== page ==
IN HIS essay The Problems of Knowledge, Bertrand Russell described an experiment where people were asked to look through a keyhole and describe a table they saw inside the room. But when the door was opened, what was revealed were cunningly placed lines of string. Russell deduced from this that a false perception leads to false knowledge.
This is a roundabout way, but an important one, to get to the issue of the Wallabies' scrum. Its emphatic performance against the highly rated England pack revealed once again that British referees (particularly) have a false perception of the strength of the Wallabies' scrummaging, and penalise it, unfairly, as a consequence.
The tendency of British referees is to see the string-scrums of European teams as table-scrums. This is what happened when Nigel Owens, a Welshman, refereed the France-Australia Test. He gave the Wallabies' pack no credit when it did, from time to time, beat the French pack at scrum time. And it is not only the Wallabies' scrum that suffers from this false perception. Last weekend, the All Blacks' pack monstered the fearsome Italians at scrum time. Every time Italy fed the scrum, All Black Tony Woodcock forced the "world-class" tight-head prop Martin Castrogiovanni to pop out of the scrum. Irish referee Alain Rolland refused to penalise Italy for the repeated popping-up transgressions. But when Italy finally got one strong scrum shove on, the All Blacks were penalised.
One of the features of the Wallabies' fine victory over England was that French referee Romain Poite refereed what was in front of him at scrum time, rather than what he perceived was happening. At the first scrum in the Test, with the Wallabies on defence, Poite ruled that England had pushed early. He correctly awarded a short-arm penalty against England. The Wallabies' scrum seemed to be energised by this decision. Ben Alexander did such a demolition job on the mohawked Joe Marler that the latter was taken off early in the second half. The scrum dominance established by the Wallabies, and accepted by the referee, was crucial to the result of the Test. Towards the end, England had chances of putting down five-metre scrums.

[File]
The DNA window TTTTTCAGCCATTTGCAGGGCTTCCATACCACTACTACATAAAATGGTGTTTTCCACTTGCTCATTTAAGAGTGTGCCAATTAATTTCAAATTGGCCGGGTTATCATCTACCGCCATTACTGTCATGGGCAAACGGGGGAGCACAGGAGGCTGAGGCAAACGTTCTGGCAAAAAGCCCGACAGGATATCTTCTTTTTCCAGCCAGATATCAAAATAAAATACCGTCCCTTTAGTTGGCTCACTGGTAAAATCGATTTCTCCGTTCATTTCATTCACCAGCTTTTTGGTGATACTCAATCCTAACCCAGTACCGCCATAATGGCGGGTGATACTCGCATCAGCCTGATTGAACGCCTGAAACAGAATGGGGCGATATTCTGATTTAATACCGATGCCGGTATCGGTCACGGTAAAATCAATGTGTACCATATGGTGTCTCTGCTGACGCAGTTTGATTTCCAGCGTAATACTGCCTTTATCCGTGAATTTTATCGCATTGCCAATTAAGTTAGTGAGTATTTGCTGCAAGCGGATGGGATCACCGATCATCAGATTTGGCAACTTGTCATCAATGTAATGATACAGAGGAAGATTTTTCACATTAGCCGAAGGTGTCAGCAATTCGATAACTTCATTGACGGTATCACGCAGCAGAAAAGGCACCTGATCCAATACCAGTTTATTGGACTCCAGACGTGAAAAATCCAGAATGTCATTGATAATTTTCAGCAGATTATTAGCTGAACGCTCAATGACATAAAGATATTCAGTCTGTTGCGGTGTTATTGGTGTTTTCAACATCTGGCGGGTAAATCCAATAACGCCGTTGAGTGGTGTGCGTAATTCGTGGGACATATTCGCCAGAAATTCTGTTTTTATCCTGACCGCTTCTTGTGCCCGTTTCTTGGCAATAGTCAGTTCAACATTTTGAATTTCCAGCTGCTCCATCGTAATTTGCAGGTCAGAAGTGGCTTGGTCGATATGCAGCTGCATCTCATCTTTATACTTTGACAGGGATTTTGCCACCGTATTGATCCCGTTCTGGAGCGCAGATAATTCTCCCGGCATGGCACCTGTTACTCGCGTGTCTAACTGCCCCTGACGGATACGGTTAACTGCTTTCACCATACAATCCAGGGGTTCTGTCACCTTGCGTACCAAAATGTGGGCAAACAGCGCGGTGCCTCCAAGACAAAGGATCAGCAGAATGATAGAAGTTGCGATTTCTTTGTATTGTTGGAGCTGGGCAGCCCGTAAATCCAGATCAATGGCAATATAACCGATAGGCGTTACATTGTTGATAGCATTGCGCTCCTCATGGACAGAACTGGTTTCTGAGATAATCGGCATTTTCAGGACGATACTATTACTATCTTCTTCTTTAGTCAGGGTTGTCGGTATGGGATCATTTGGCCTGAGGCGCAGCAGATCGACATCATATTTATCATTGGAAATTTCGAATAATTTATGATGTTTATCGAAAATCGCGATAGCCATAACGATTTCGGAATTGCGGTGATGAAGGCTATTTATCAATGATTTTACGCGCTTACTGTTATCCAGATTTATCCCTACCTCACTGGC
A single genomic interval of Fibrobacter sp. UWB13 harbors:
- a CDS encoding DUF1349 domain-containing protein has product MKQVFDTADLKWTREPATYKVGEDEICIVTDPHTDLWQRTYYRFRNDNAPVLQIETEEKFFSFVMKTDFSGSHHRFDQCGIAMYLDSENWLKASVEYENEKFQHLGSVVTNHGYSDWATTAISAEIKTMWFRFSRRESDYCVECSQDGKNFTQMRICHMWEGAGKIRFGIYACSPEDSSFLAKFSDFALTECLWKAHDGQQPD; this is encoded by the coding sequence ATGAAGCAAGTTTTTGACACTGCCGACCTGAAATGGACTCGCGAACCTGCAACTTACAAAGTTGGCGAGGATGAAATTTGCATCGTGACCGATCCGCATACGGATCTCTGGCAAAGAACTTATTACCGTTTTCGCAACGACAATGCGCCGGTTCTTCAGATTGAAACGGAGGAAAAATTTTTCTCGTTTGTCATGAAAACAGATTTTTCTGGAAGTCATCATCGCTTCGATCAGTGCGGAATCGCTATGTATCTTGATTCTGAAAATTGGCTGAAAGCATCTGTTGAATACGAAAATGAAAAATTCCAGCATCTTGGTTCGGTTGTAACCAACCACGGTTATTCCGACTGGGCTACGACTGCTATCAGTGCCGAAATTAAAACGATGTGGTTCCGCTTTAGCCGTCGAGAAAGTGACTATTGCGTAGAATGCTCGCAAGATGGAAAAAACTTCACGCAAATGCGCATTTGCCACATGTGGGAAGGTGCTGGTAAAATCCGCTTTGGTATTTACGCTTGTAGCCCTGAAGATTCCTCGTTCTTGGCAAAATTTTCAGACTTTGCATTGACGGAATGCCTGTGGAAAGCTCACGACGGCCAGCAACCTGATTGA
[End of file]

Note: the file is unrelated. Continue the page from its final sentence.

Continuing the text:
In the past, these scrums have been a weapon for England to defeat the Wallabies. They provided a relatively easy source of penalties and the occasional push-over try. Not last weekend. England had to take lineouts, which were defended with more ease than five-metre scrums were defended in the past, or against France.
Back to the Test against France. The first scum, on the Wallabies' five-metre line, had the referee penalise Nick Phipps for a crooked feed. The next feed to the scrum by the French halfback was so crooked that I gasped as it was rolled in. A back-row move from the scrum, following this feed, led to France scoring an early and important try. Nathan Sharpe, the Wallabies' captain, said this scrum was the turning point in the Test. I can't read the mind of Nigel Owens, but I reckon it is possible he believed Phipps was helping a weak Wallabies' pack and the French pack was so strong it was immaterial where the ball was fed.
The point about all this is that the main chance of the Wallabies losing on Sunday revolves around whether the Italian pack can smash their scrum. The moment of truth will come when Castrogiovanni bores in illegally (which he does all the time) or is lifted. If the referee, the South African Lourens van der Merwe, penalises him (as he should), the Wallabies will be well on the way to winning the Test against an Italian side that showed against the All Blacks that they have some new flair in their attacking play.
Italy, with a strong win over Tonga and a gutsy loss to the All Blacks, and well coached by Jacques Brunel, look to be a strong Test side capable of beating the leading teams in world rugby like the Wallabies. Is this a false perception, though, or real knowledge?